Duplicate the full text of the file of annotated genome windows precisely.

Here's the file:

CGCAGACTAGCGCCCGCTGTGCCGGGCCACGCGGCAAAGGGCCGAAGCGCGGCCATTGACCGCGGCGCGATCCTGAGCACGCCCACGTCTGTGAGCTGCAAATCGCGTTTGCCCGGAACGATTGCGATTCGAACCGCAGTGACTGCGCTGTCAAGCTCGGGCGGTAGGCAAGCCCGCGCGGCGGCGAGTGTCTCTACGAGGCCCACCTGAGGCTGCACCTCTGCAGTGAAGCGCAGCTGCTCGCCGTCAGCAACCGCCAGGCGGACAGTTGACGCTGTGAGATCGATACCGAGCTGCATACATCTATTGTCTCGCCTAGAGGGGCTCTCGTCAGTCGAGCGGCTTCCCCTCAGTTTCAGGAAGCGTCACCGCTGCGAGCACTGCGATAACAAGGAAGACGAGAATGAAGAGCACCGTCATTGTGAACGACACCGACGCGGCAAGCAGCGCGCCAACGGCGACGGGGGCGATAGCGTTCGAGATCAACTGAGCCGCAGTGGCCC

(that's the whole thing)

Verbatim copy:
CGCAGACTAGCGCCCGCTGTGCCGGGCCACGCGGCAAAGGGCCGAAGCGCGGCCATTGACCGCGGCGCGATCCTGAGCACGCCCACGTCTGTGAGCTGCAAATCGCGTTTGCCCGGAACGATTGCGATTCGAACCGCAGTGACTGCGCTGTCAAGCTCGGGCGGTAGGCAAGCCCGCGCGGCGGCGAGTGTCTCTACGAGGCCCACCTGAGGCTGCACCTCTGCAGTGAAGCGCAGCTGCTCGCCGTCAGCAACCGCCAGGCGGACAGTTGACGCTGTGAGATCGATACCGAGCTGCATACATCTATTGTCTCGCCTAGAGGGGCTCTCGTCAGTCGAGCGGCTTCCCCTCAGTTTCAGGAAGCGTCACCGCTGCGAGCACTGCGATAACAAGGAAGACGAGAATGAAGAGCACCGTCATTGTGAACGACACCGACGCGGCAAGCAGCGCGCCAACGGCGACGGGGGCGATAGCGTTCGAGATCAACTGAGCCGCAGTGGCCC